Developer has to modify rejected plan before city will consider it
With the preliminary results of a recent poll on the redevelopment of Laval’s Île Gagnon suggesting a majority of nearby residents oppose the project, officials with the City of Laval say the city will not be dealing with the developer’s current plans and will be refusing a zoning change the company had requested.
“The position of the city has not changed since the beginning: the developer’s project must have the requisite social accessibility in order for it to be implemented,” Mayor Marc Demers said this week in a statement. “Therefore the developer will have to modify his projects and obtain the support of the community in order to move forward.”
Not going ahead: Dufour
Sainte-Rose city councillor and executive-committee member Virginie Dufour said that in as much as she needed to stay neutral while the survey was underway, she hadn’t commented up to now, but was finally ready to make a statement.
“Now that we know that the projects do not have the support of the citizens, I want to assure them that we are not moving ahead with the projects in their current form,” she said. “I understand that the citizens have at heart the protection of their environment, a value that I share and that I defend at every opportunity.
“Finally, I would like to assure the citizens of my district of the fact that the present zoning of Île Gagnon only allows limited development, which is somewhat similar to what would be allowed with a protected status,” she added.
Initial plans rejected
According to the initial plans by property developer François Duplantie which have now essentially been rejected, 700 condos, a hotel, a spa, a gym and two restaurants would have been built on Île Gagnon starting in 2022. A second phase of the project would take place later in nearby Sainte-Rose where development would include 970 apartments or condos, a retirement residence, a CHSLD and an entertainment auditorium.
Although it’s not the first time a developer has set its sights on transforming Île Gagnon, the task of turning the island into an exclusive luxury destination seemed challenging due to the fact it is located immediately adjacent to the Parc de la Rivière-des-Mille-Îles, a public wildlife reserve where access is open to everyone.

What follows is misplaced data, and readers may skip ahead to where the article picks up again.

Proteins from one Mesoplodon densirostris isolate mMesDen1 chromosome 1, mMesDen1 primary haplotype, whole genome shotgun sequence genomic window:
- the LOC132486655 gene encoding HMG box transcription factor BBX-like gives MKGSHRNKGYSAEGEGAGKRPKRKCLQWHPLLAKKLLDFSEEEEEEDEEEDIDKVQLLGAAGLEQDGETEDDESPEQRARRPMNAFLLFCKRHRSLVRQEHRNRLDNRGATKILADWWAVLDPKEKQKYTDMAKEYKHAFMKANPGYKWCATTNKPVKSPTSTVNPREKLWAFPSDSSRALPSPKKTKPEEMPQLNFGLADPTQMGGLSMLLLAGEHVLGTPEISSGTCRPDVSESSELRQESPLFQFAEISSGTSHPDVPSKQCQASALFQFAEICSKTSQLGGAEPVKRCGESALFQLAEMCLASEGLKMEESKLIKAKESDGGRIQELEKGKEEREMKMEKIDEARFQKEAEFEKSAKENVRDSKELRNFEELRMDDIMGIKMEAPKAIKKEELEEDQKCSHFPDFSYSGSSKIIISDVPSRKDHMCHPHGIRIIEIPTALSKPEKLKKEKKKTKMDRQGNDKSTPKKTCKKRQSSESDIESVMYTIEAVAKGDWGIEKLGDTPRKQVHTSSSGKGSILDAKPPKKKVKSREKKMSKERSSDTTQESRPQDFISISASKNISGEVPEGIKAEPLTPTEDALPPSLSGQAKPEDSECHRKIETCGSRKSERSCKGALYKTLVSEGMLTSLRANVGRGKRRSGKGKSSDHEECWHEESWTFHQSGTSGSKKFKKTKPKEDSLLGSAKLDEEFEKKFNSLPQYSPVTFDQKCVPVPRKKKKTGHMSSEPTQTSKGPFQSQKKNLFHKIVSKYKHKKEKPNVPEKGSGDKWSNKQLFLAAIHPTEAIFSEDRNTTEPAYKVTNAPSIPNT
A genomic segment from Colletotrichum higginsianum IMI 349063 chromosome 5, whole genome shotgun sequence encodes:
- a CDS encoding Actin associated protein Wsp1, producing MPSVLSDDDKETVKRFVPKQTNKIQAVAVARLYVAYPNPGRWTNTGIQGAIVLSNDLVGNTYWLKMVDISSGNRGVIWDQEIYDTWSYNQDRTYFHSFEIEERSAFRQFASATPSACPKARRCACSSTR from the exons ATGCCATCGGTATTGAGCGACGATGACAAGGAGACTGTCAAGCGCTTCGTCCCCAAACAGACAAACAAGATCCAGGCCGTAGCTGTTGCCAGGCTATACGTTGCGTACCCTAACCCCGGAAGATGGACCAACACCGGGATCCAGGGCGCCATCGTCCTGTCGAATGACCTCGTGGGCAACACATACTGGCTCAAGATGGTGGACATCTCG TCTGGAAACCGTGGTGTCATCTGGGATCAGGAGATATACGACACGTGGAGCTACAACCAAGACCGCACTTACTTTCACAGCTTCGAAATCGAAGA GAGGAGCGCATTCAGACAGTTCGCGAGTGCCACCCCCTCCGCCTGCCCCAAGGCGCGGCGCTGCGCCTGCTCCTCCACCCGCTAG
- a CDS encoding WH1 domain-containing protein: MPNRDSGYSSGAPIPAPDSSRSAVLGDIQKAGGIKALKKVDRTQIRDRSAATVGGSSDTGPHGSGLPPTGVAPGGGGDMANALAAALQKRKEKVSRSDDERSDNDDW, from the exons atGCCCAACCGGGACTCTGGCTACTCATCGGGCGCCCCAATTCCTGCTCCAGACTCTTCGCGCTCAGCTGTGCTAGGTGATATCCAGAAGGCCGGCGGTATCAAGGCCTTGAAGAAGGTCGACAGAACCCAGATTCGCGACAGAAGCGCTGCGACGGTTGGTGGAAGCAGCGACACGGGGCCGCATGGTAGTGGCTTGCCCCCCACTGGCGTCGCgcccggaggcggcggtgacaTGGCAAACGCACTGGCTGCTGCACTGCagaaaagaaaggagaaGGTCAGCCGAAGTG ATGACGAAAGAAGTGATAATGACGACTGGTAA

In a statement issued by property developer François Duplantie, he said the survey outcome had been expected. “We hear the citizens affected by the projects and we are willing to work with them and with the city to make the projects more socially acceptable,” Duplantie said.
‘The developer will have to modify his projects and obtain the support of the community,’ says Mayor Marc Demers
Duplantie said it was his company’s hope to work with the city and local residents on a “co-design” approach to the projects in order to make them acceptable to everyone. “Our primary motivation is the preservation and the protection of the environment and we are determined to demonstrate that we can achieve this here in Laval in 2020,” he said.
CRE de Laval’s position
The Conseil régional de l’environnement (CRE) de Laval also issued a statement. In it, they asked the City of Laval to maintain the current zoning of Île Gagnon, in accordance with the revised land use and development plan, as adopted by City of Laval in August 2017 and the Quebec government in December 2017.
“We would also like to highlight the fact that notwithstanding its new urban designation, Île Gagnon is still included in a peculiar ecological planning area for which the city is committed to create living environments that promote the well-being of Laval citizens and the protection of biodiversity and to limit tree felling,” the CRE said.
Heritage issue, CRE says
“Moreover, still according to the revised land use and development plan, the archipelago of the Rivière-des-Mille-Îles that includes Île Gagnon remains an integral part of heritage places of metropolitan interest,” they added.
“Even though City of Laval has modified the designation status of Île Gagnon, we are asking that the existing guidelines of the revised land use and development plan are respected and that regulations resulting from these guidelines get elaborated.”